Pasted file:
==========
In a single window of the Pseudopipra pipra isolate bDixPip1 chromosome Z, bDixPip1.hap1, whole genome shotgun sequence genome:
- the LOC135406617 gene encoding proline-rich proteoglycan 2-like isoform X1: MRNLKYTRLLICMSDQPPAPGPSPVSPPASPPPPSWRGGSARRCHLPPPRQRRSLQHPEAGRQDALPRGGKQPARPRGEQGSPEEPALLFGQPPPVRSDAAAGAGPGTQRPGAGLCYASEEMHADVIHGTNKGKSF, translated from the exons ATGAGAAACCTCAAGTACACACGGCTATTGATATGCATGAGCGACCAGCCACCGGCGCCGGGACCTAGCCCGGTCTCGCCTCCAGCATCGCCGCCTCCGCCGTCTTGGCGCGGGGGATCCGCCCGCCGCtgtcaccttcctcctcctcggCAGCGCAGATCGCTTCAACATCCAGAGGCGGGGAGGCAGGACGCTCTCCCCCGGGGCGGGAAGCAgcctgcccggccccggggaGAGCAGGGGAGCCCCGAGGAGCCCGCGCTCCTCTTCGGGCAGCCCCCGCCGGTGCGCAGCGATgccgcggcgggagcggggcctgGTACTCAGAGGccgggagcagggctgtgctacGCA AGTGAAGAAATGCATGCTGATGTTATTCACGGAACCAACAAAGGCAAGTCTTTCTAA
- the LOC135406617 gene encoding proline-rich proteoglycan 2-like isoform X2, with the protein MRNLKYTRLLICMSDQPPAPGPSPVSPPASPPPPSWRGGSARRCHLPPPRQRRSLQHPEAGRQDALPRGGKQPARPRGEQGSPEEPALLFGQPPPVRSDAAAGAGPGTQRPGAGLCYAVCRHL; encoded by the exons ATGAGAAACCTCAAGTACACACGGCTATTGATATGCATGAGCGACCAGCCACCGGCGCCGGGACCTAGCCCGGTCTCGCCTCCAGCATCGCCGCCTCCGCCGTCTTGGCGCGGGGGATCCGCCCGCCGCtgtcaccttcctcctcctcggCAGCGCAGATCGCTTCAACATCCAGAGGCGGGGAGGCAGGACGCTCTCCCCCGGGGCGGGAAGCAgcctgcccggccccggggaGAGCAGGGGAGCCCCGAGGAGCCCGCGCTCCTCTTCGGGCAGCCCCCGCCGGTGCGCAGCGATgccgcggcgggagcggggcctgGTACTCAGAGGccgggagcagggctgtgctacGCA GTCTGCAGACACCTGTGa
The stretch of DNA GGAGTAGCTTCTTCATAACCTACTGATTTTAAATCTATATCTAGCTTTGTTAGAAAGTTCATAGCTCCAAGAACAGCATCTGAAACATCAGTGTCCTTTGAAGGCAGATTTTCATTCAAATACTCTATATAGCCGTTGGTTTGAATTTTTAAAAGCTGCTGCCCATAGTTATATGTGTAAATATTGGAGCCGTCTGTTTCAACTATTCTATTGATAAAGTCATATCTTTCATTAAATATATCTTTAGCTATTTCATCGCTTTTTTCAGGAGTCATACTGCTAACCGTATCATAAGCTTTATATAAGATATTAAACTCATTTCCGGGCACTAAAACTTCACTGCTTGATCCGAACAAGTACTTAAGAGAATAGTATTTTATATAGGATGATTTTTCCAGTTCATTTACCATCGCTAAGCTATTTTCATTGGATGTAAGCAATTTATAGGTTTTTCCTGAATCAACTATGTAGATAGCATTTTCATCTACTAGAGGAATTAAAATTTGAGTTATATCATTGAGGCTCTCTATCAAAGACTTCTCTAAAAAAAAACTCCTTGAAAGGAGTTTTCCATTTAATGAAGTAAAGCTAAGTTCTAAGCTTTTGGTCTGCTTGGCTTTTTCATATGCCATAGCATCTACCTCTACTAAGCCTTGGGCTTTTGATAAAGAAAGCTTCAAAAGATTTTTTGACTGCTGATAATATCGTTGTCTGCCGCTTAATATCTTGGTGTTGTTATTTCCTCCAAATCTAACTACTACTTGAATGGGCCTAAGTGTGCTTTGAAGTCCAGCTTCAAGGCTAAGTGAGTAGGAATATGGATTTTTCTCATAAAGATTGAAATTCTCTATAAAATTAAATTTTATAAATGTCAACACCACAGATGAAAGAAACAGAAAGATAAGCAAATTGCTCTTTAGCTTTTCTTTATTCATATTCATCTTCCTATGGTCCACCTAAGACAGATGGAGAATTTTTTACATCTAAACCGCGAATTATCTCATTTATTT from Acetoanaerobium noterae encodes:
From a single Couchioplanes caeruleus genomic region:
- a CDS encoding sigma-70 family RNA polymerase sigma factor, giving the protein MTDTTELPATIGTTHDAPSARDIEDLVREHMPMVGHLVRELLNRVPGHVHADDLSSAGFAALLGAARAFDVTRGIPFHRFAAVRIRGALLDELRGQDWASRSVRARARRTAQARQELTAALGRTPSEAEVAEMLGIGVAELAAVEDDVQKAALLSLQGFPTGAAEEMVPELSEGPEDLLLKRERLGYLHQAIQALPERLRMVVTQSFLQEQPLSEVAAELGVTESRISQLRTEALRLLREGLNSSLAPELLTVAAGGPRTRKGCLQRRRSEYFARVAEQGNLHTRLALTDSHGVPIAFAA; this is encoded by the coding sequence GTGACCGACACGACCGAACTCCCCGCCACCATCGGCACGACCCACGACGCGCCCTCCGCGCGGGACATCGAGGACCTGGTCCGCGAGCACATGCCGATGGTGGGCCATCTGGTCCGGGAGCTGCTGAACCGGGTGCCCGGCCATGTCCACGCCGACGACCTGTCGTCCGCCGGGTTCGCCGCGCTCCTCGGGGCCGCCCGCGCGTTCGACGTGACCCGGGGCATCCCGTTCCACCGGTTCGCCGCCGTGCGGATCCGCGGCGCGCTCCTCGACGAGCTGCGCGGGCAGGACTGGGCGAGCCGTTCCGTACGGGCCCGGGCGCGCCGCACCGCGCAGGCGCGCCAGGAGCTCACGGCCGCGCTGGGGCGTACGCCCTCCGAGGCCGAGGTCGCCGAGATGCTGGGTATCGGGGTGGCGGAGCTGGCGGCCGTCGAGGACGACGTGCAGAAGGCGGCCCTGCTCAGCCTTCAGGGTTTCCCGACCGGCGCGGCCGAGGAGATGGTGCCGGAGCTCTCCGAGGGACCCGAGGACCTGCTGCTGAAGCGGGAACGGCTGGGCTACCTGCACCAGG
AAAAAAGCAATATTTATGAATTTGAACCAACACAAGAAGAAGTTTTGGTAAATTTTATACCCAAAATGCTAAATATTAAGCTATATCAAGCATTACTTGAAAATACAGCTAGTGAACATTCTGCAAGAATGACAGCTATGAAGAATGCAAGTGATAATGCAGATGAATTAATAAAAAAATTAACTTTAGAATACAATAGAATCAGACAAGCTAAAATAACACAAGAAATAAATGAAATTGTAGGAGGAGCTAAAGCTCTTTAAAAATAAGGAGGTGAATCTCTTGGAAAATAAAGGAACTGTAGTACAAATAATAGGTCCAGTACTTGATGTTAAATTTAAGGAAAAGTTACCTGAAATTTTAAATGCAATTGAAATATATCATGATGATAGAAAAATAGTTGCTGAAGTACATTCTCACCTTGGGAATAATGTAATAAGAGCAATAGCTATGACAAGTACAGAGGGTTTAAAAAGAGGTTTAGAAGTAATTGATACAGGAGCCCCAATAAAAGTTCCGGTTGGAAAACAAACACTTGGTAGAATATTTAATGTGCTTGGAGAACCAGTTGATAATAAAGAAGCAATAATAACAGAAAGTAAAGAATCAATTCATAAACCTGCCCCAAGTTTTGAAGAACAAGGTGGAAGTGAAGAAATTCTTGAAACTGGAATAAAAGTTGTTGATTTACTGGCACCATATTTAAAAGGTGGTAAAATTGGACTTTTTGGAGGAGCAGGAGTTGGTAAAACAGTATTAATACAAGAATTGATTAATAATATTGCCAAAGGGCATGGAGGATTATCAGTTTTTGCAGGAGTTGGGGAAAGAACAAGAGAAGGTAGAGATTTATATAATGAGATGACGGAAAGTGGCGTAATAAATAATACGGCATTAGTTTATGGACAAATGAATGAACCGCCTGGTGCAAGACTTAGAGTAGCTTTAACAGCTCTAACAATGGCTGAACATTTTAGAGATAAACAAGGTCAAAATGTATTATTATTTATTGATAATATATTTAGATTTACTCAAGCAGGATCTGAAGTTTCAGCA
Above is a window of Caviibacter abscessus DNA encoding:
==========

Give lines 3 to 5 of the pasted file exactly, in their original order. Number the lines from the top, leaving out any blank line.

- the LOC135406617 gene encoding proline-rich proteoglycan 2-like isoform X2, with the protein MRNLKYTRLLICMSDQPPAPGPSPVSPPASPPPPSWRGGSARRCHLPPPRQRRSLQHPEAGRQDALPRGGKQPARPRGEQGSPEEPALLFGQPPPVRSDAAAGAGPGTQRPGAGLCYAVCRHL; encoded by the exons ATGAGAAACCTCAAGTACACACGGCTATTGATATGCATGAGCGACCAGCCACCGGCGCCGGGACCTAGCCCGGTCTCGCCTCCAGCATCGCCGCCTCCGCCGTCTTGGCGCGGGGGATCCGCCCGCCGCtgtcaccttcctcctcctcggCAGCGCAGATCGCTTCAACATCCAGAGGCGGGGAGGCAGGACGCTCTCCCCCGGGGCGGGAAGCAgcctgcccggccccggggaGAGCAGGGGAGCCCCGAGGAGCCCGCGCTCCTCTTCGGGCAGCCCCCGCCGGTGCGCAGCGATgccgcggcgggagcggggcctgGTACTCAGAGGccgggagcagggctgtgctacGCA GTCTGCAGACACCTGTGa
The stretch of DNA GGAGTAGCTTCTTCATAACCTACTGATTTTAAATCTATATCTAGCTTTGTTAGAAAGTTCATAGCTCCAAGAACAGCATCTGAAACATCAGTGTCCTTTGAAGGCAGATTTTCATTCAAATACTCTATATAGCCGTTGGTTTGAATTTTTAAAAGCTGCTGCCCATAGTTATATGTGTAAATATTGGAGCCGTCTGTTTCAACTATTCTATTGATAAAGTCATATCTTTCATTAAATATATCTTTAGCTATTTCATCGCTTTTTTCAGGAGTCATACTGCTAACCGTATCATAAGCTTTATATAAGATATTAAACTCATTTCCGGGCACTAAAACTTCACTGCTTGATCCGAACAAGTACTTAAGAGAATAGTATTTTATATAGGATGATTTTTCCAGTTCATTTACCATCGCTAAGCTATTTTCATTGGATGTAAGCAATTTATAGGTTTTTCCTGAATCAACTATGTAGATAGCATTTTCATCTACTAGAGGAATTAAAATTTGAGTTATATCATTGAGGCTCTCTATCAAAGACTTCTCTAAAAAAAAACTCCTTGAAAGGAGTTTTCCATTTAATGAAGTAAAGCTAAGTTCTAAGCTTTTGGTCTGCTTGGCTTTTTCATATGCCATAGCATCTACCTCTACTAAGCCTTGGGCTTTTGATAAAGAAAGCTTCAAAAGATTTTTTGACTGCTGATAATATCGTTGTCTGCCGCTTAATATCTTGGTGTTGTTATTTCCTCCAAATCTAACTACTACTTGAATGGGCCTAAGTGTGCTTTGAAGTCCAGCTTCAAGGCTAAGTGAGTAGGAATATGGATTTTTCTCATAAAGATTGAAATTCTCTATAAAATTAAATTTTATAAATGTCAACACCACAGATGAAAGAAACAGAAAGATAAGCAAATTGCTCTTTAGCTTTTCTTTATTCATATTCATCTTCCTATGGTCCACCTAAGACAGATGGAGAATTTTTTACATCTAAACCGCGAATTATCTCATTTATTT from Acetoanaerobium noterae encodes:
From a single Couchioplanes caeruleus genomic region: